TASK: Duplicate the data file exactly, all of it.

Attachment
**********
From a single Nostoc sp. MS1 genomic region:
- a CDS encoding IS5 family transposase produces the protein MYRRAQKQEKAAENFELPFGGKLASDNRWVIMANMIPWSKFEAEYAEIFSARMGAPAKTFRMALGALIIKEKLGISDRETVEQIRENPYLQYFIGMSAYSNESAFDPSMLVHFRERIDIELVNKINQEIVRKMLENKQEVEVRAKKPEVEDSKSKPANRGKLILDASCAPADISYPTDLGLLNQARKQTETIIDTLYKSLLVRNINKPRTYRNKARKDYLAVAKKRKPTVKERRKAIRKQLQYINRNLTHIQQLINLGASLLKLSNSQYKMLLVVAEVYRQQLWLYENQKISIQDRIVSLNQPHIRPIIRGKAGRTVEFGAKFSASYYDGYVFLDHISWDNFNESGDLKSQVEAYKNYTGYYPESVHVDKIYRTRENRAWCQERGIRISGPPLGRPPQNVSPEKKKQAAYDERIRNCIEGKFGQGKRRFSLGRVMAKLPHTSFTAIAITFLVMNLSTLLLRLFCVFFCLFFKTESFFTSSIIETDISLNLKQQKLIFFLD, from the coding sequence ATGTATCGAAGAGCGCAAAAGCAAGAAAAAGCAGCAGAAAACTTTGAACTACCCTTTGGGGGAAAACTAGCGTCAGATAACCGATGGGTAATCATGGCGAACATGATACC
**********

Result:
From a single Nostoc sp. MS1 genomic region:
- a CDS encoding IS5 family transposase produces the protein MYRRAQKQEKAAENFELPFGGKLASDNRWVIMANMIPWSKFEAEYAEIFSARMGAPAKTFRMALGALIIKEKLGISDRETVEQIRENPYLQYFIGMSAYSNESAFDPSMLVHFRERIDIELVNKINQEIVRKMLENKQEVEVRAKKPEVEDSKSKPANRGKLILDASCAPADISYPTDLGLLNQARKQTETIIDTLYKSLLVRNINKPRTYRNKARKDYLAVAKKRKPTVKERRKAIRKQLQYINRNLTHIQQLINLGASLLKLSNSQYKMLLVVAEVYRQQLWLYENQKISIQDRIVSLNQPHIRPIIRGKAGRTVEFGAKFSASYYDGYVFLDHISWDNFNESGDLKSQVEAYKNYTGYYPESVHVDKIYRTRENRAWCQERGIRISGPPLGRPPQNVSPEKKKQAAYDERIRNCIEGKFGQGKRRFSLGRVMAKLPHTSFTAIAITFLVMNLSTLLLRLFCVFFCLFFKTESFFTSSIIETDISLNLKQQKLIFFLD, from the coding sequence ATGTATCGAAGAGCGCAAAAGCAAGAAAAAGCAGCAGAAAACTTTGAACTACCCTTTGGGGGAAAACTAGCGTCAGATAACCGATGGGTAATCATGGCGAACATGATACC